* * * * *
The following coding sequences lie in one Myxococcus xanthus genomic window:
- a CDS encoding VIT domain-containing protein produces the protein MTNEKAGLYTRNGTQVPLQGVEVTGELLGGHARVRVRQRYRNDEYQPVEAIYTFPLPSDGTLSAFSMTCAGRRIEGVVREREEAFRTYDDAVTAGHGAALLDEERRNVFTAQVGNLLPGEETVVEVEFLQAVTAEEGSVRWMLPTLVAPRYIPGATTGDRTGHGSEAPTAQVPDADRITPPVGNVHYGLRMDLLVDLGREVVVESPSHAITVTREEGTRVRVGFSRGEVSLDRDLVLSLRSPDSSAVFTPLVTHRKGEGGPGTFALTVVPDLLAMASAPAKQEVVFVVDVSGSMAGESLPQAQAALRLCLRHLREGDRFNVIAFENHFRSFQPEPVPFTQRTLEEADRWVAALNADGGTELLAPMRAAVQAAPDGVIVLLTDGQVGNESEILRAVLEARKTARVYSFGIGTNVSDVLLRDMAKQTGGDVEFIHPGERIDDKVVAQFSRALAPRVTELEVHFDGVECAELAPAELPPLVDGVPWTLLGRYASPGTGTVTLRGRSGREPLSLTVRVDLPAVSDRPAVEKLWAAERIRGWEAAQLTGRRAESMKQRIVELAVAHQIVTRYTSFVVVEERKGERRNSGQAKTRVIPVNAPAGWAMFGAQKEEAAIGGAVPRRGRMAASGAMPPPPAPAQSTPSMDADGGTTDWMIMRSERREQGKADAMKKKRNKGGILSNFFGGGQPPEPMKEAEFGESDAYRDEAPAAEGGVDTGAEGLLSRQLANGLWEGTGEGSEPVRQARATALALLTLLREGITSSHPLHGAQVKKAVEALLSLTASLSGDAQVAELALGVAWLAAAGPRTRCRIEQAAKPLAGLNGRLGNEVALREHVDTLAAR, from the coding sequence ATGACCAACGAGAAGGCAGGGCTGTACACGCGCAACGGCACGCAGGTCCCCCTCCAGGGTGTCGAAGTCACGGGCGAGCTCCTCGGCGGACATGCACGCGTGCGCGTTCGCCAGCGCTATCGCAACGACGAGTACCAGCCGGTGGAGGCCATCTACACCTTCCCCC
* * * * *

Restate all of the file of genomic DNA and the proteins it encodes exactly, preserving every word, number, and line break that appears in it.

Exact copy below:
The following coding sequences lie in one Myxococcus xanthus genomic window:
- a CDS encoding VIT domain-containing protein produces the protein MTNEKAGLYTRNGTQVPLQGVEVTGELLGGHARVRVRQRYRNDEYQPVEAIYTFPLPSDGTLSAFSMTCAGRRIEGVVREREEAFRTYDDAVTAGHGAALLDEERRNVFTAQVGNLLPGEETVVEVEFLQAVTAEEGSVRWMLPTLVAPRYIPGATTGDRTGHGSEAPTAQVPDADRITPPVGNVHYGLRMDLLVDLGREVVVESPSHAITVTREEGTRVRVGFSRGEVSLDRDLVLSLRSPDSSAVFTPLVTHRKGEGGPGTFALTVVPDLLAMASAPAKQEVVFVVDVSGSMAGESLPQAQAALRLCLRHLREGDRFNVIAFENHFRSFQPEPVPFTQRTLEEADRWVAALNADGGTELLAPMRAAVQAAPDGVIVLLTDGQVGNESEILRAVLEARKTARVYSFGIGTNVSDVLLRDMAKQTGGDVEFIHPGERIDDKVVAQFSRALAPRVTELEVHFDGVECAELAPAELPPLVDGVPWTLLGRYASPGTGTVTLRGRSGREPLSLTVRVDLPAVSDRPAVEKLWAAERIRGWEAAQLTGRRAESMKQRIVELAVAHQIVTRYTSFVVVEERKGERRNSGQAKTRVIPVNAPAGWAMFGAQKEEAAIGGAVPRRGRMAASGAMPPPPAPAQSTPSMDADGGTTDWMIMRSERREQGKADAMKKKRNKGGILSNFFGGGQPPEPMKEAEFGESDAYRDEAPAAEGGVDTGAEGLLSRQLANGLWEGTGEGSEPVRQARATALALLTLLREGITSSHPLHGAQVKKAVEALLSLTASLSGDAQVAELALGVAWLAAAGPRTRCRIEQAAKPLAGLNGRLGNEVALREHVDTLAAR, from the coding sequence ATGACCAACGAGAAGGCAGGGCTGTACACGCGCAACGGCACGCAGGTCCCCCTCCAGGGTGTCGAAGTCACGGGCGAGCTCCTCGGCGGACATGCACGCGTGCGCGTTCGCCAGCGCTATCGCAACGACGAGTACCAGCCGGTGGAGGCCATCTACACCTTCCCCC